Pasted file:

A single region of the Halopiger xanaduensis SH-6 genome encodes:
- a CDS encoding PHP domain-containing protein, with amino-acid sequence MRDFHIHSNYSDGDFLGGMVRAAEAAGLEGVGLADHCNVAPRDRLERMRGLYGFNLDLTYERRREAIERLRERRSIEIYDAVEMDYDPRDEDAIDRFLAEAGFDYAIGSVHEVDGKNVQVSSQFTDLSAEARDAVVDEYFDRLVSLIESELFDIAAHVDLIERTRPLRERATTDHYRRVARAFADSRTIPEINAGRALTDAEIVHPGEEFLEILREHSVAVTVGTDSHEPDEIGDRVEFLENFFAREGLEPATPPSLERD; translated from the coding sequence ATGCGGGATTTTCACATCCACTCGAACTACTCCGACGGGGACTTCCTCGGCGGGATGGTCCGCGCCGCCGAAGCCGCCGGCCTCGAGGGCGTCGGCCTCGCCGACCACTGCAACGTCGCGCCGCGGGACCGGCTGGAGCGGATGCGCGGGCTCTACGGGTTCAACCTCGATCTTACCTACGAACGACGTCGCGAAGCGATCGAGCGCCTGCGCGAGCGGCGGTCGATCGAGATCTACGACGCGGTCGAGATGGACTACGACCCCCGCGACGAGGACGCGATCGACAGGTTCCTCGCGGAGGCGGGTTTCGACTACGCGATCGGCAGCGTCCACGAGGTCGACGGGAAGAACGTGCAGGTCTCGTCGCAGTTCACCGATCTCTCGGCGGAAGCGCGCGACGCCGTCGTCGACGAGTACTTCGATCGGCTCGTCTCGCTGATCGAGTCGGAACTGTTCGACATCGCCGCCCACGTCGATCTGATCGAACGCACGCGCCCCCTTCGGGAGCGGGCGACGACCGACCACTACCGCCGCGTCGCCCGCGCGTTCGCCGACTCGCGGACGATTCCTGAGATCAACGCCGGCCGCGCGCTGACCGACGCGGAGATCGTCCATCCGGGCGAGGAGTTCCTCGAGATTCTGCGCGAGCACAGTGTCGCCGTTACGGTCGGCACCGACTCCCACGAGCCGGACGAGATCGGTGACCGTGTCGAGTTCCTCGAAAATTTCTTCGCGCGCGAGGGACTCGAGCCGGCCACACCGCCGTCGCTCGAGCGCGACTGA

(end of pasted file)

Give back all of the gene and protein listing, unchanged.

A single region of the Halopiger xanaduensis SH-6 genome encodes:
- a CDS encoding PHP domain-containing protein, with amino-acid sequence MRDFHIHSNYSDGDFLGGMVRAAEAAGLEGVGLADHCNVAPRDRLERMRGLYGFNLDLTYERRREAIERLRERRSIEIYDAVEMDYDPRDEDAIDRFLAEAGFDYAIGSVHEVDGKNVQVSSQFTDLSAEARDAVVDEYFDRLVSLIESELFDIAAHVDLIERTRPLRERATTDHYRRVARAFADSRTIPEINAGRALTDAEIVHPGEEFLEILREHSVAVTVGTDSHEPDEIGDRVEFLENFFAREGLEPATPPSLERD; translated from the coding sequence ATGCGGGATTTTCACATCCACTCGAACTACTCCGACGGGGACTTCCTCGGCGGGATGGTCCGCGCCGCCGAAGCCGCCGGCCTCGAGGGCGTCGGCCTCGCCGACCACTGCAACGTCGCGCCGCGGGACCGGCTGGAGCGGATGCGCGGGCTCTACGGGTTCAACCTCGATCTTACCTACGAACGACGTCGCGAAGCGATCGAGCGCCTGCGCGAGCGGCGGTCGATCGAGATCTACGACGCGGTCGAGATGGACTACGACCCCCGCGACGAGGACGCGATCGACAGGTTCCTCGCGGAGGCGGGTTTCGACTACGCGATCGGCAGCGTCCACGAGGTCGACGGGAAGAACGTGCAGGTCTCGTCGCAGTTCACCGATCTCTCGGCGGAAGCGCGCGACGCCGTCGTCGACGAGTACTTCGATCGGCTCGTCTCGCTGATCGAGTCGGAACTGTTCGACATCGCCGCCCACGTCGATCTGATCGAACGCACGCGCCCCCTTCGGGAGCGGGCGACGACCGACCACTACCGCCGCGTCGCCCGCGCGTTCGCCGACTCGCGGACGATTCCTGAGATCAACGCCGGCCGCGCGCTGACCGACGCGGAGATCGTCCATCCGGGCGAGGAGTTCCTCGAGATTCTGCGCGAGCACAGTGTCGCCGTTACGGTCGGCACCGACTCCCACGAGCCGGACGAGATCGGTGACCGTGTCGAGTTCCTCGAAAATTTCTTCGCGCGCGAGGGACTCGAGCCGGCCACACCGCCGTCGCTCGAGCGCGACTGA